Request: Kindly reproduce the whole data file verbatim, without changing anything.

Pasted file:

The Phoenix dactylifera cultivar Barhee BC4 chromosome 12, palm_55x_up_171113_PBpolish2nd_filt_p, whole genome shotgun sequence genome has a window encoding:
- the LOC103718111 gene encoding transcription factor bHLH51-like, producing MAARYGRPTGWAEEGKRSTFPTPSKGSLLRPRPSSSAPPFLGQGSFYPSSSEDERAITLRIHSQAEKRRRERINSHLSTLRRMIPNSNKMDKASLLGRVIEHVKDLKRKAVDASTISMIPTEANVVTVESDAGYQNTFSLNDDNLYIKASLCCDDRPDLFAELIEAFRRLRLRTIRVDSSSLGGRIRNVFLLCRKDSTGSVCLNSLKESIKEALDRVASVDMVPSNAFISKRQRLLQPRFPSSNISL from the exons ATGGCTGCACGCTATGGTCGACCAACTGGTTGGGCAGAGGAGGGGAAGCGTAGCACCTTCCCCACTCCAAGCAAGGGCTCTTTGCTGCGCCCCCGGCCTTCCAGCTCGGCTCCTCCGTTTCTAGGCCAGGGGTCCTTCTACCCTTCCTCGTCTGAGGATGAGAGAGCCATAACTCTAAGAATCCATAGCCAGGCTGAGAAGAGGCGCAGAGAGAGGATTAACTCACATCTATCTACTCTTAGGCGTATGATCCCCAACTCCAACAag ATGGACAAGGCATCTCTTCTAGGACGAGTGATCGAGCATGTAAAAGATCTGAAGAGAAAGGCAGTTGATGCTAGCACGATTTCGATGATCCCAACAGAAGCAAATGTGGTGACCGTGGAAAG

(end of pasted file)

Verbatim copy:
The Phoenix dactylifera cultivar Barhee BC4 chromosome 12, palm_55x_up_171113_PBpolish2nd_filt_p, whole genome shotgun sequence genome has a window encoding:
- the LOC103718111 gene encoding transcription factor bHLH51-like, producing MAARYGRPTGWAEEGKRSTFPTPSKGSLLRPRPSSSAPPFLGQGSFYPSSSEDERAITLRIHSQAEKRRRERINSHLSTLRRMIPNSNKMDKASLLGRVIEHVKDLKRKAVDASTISMIPTEANVVTVESDAGYQNTFSLNDDNLYIKASLCCDDRPDLFAELIEAFRRLRLRTIRVDSSSLGGRIRNVFLLCRKDSTGSVCLNSLKESIKEALDRVASVDMVPSNAFISKRQRLLQPRFPSSNISL from the exons ATGGCTGCACGCTATGGTCGACCAACTGGTTGGGCAGAGGAGGGGAAGCGTAGCACCTTCCCCACTCCAAGCAAGGGCTCTTTGCTGCGCCCCCGGCCTTCCAGCTCGGCTCCTCCGTTTCTAGGCCAGGGGTCCTTCTACCCTTCCTCGTCTGAGGATGAGAGAGCCATAACTCTAAGAATCCATAGCCAGGCTGAGAAGAGGCGCAGAGAGAGGATTAACTCACATCTATCTACTCTTAGGCGTATGATCCCCAACTCCAACAag ATGGACAAGGCATCTCTTCTAGGACGAGTGATCGAGCATGTAAAAGATCTGAAGAGAAAGGCAGTTGATGCTAGCACGATTTCGATGATCCCAACAGAAGCAAATGTGGTGACCGTGGAAAG